3. new host will send a DHCP request with the ip address it choose (there could be multiple DHCP server and the host will choose one)
    4. DHCP server will respond with DHCP ACK


  • Allow solve IP address shortage issue by having an entire subnet look like a single device (single IP instead of a range of IP for the subnet)
  • NAT router mapping of WAN PORT <=> LAN IP, PORT
  • Draw back: devices outside of the LAN cannot make connection to devices within the WAN

Internet Control Message Protocol (ICMP)

  • messaging protocol that uses IP layer to communicate between host (parallel to TCP/UDP)
  • ie sending ping message between hosts or trace route

IPv6 (skipping)

Routing Algorithms

  • Default router: first hop router that all host is attached directly to

  • when a IP datagram gets routed, the source/destination IP address does not change
    • IP is host to host
  • routers use the source and desintation address to route the packet betweens different subnets (LAN)

(skipping routing algorigthms)

4.6 Routing Internet

Autonomous Systems (AS): group of routers that are controlled by the same organisation

Goal of routing: find a route between routers - by transivity find a route between subnets

4.6.3 BGP - Inter-AS Routing


  • Obtain subnet reachability information from neighboring ASs
  • Propagte the reachability information to all routers internal to the AS.
  • Determine good routes to subnets


  • semi permanent TCP connection is established between routers of different AS
    • TCP connection is called BGP session
    • Internal BGP (iBGP) => BGP session within ASs
    • External BGP (eBGP) => BGP session across ASs
  • BGP allow AS to learn which destination (CIRized prefix) is reachable by its neighbouring AS
    • eBGP sends the neighbouring AS the list of prefixes that it is reachable
  • Each AS have a globally unique ASN
  • BGP session advertise BGP attribute + CDRized prefix => BGP route
    • AS-PATH, the path of ASs to reach the CDRIzed prefix
    • NEXT-HOP, the router interface that begins the AS-PATH
      • AS-PATH only contains AS but not the router interface

(skipping the rest?)

4.7 Broadcast and Multicast Routing

  • multicast routing: single source node send a copy of a packet to a subset of other network nodes
4.7.2 Multicast

Multicast Service: packet is delivered to only a subset of network nodes


  1. how to address a packet sent (what destination ip to use?)
    • does not scale to add all receivers ip address in the packet
  2. how to identify the receivers?

Multicast Address:

  • address indirection: a single identifier is used for the group of receivers
    • any packet sent to that identifier is sent to all in the group
  • Single identifier that represents all the group is called the class D multicast

Internet Group Management Protocol (IGMP):

  • IGMP Protocol operates between a host <=> a router
    • multicast routing is between host and algorithm router <=> router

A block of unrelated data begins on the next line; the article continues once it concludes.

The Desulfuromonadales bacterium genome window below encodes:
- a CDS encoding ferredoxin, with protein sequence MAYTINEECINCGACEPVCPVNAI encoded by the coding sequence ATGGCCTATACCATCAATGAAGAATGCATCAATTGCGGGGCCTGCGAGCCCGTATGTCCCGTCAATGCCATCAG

• Host informs router that it wants to join a multicast group
  • IGMP specification:
    • message type: encapsulated in IP datagram
    • IP protocol number: 2
    • membership_query:
      • is sent by router to all host in LAN to determine the set of all multicast group that have been joined
      • host can send this message to join a multicast group
    • membership_report:
      • is a response to the query
    • memberleave_group:
      • for a host to leave a group
      • optional - a router determine if a host left it stop responding to membership_query (timeout)


  • nodes: Host and routers
  • link: communication channel that connects the nodes
  • link layer frame: nodes encapsulate network layer datagram
  • Move network layer datagrams from node to node over the same link
  • link layer frame can be carried across different protocols
  • Implemented in hardware (NIC) for receiving and transmitting Network Datagrams
  • NIC attach to the host through a bus (PCIe)
  • host does high level link layer functionality (setting the address)

5.2 Error Detection and Correction technique

5.2.3 Cyclic Redundancy Check (CRC)

  • CRC is more robust check than TCP / UDP checkesum as it will be implemented in hardware
  • Algorithm:
    • CRC bits are chosen by the sender such that it exactly divides the payload using modulo 2 arithematic

5.3 Multi Access Protocol

Types of link:

  • Point to point: a link that has singel receiver on each end
  • broadcast: many sends and many receivers

Broad cast channel problem:

  • multiple nodes can broadcast frames and the frames will collide => difficult to make sends of any the nodes.

5.3.1 Channel Partitioning Protocols

  • Time is divied into time frame (different from ethernet frame) and each time frame into N time slot
  • Each time slot is assigned to a node

Time division multiplexing: at fixed frequency of interval only a single node can transmit at a time

5.3.2 Random Access Protocols


  • All transmitting node will transmit at full rate. If there is a collision, the node involved will wait for a random delay.